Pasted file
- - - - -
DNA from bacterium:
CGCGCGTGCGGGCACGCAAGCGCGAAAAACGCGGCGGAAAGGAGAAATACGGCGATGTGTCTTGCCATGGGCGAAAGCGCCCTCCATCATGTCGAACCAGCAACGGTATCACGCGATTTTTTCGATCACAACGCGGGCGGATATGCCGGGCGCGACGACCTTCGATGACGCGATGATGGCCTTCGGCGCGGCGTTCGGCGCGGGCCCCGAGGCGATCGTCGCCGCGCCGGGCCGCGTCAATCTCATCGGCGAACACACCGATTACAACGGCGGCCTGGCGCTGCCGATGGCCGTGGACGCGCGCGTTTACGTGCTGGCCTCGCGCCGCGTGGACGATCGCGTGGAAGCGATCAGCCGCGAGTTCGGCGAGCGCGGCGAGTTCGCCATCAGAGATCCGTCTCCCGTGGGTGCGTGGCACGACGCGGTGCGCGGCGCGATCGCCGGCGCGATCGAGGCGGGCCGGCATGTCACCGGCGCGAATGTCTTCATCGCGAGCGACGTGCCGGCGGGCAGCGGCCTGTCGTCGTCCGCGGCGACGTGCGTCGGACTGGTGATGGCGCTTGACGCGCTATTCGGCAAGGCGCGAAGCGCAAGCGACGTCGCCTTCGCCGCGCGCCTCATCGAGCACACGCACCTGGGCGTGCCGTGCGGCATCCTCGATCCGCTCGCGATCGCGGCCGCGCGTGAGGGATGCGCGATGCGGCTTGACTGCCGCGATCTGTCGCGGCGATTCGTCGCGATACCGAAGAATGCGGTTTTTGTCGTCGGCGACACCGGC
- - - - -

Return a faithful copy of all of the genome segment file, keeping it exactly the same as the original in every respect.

DNA from bacterium:
CGCGCGTGCGGGCACGCAAGCGCGAAAAACGCGGCGGAAAGGAGAAATACGGCGATGTGTCTTGCCATGGGCGAAAGCGCCCTCCATCATGTCGAACCAGCAACGGTATCACGCGATTTTTTCGATCACAACGCGGGCGGATATGCCGGGCGCGACGACCTTCGATGACGCGATGATGGCCTTCGGCGCGGCGTTCGGCGCGGGCCCCGAGGCGATCGTCGCCGCGCCGGGCCGCGTCAATCTCATCGGCGAACACACCGATTACAACGGCGGCCTGGCGCTGCCGATGGCCGTGGACGCGCGCGTTTACGTGCTGGCCTCGCGCCGCGTGGACGATCGCGTGGAAGCGATCAGCCGCGAGTTCGGCGAGCGCGGCGAGTTCGCCATCAGAGATCCGTCTCCCGTGGGTGCGTGGCACGACGCGGTGCGCGGCGCGATCGCCGGCGCGATCGAGGCGGGCCGGCATGTCACCGGCGCGAATGTCTTCATCGCGAGCGACGTGCCGGCGGGCAGCGGCCTGTCGTCGTCCGCGGCGACGTGCGTCGGACTGGTGATGGCGCTTGACGCGCTATTCGGCAAGGCGCGAAGCGCAAGCGACGTCGCCTTCGCCGCGCGCCTCATCGAGCACACGCACCTGGGCGTGCCGTGCGGCATCCTCGATCCGCTCGCGATCGCGGCCGCGCGTGAGGGATGCGCGATGCGGCTTGACTGCCGCGATCTGTCGCGGCGATTCGTCGCGATACCGAAGAATGCGGTTTTTGTCGTCGGCGACACCGGC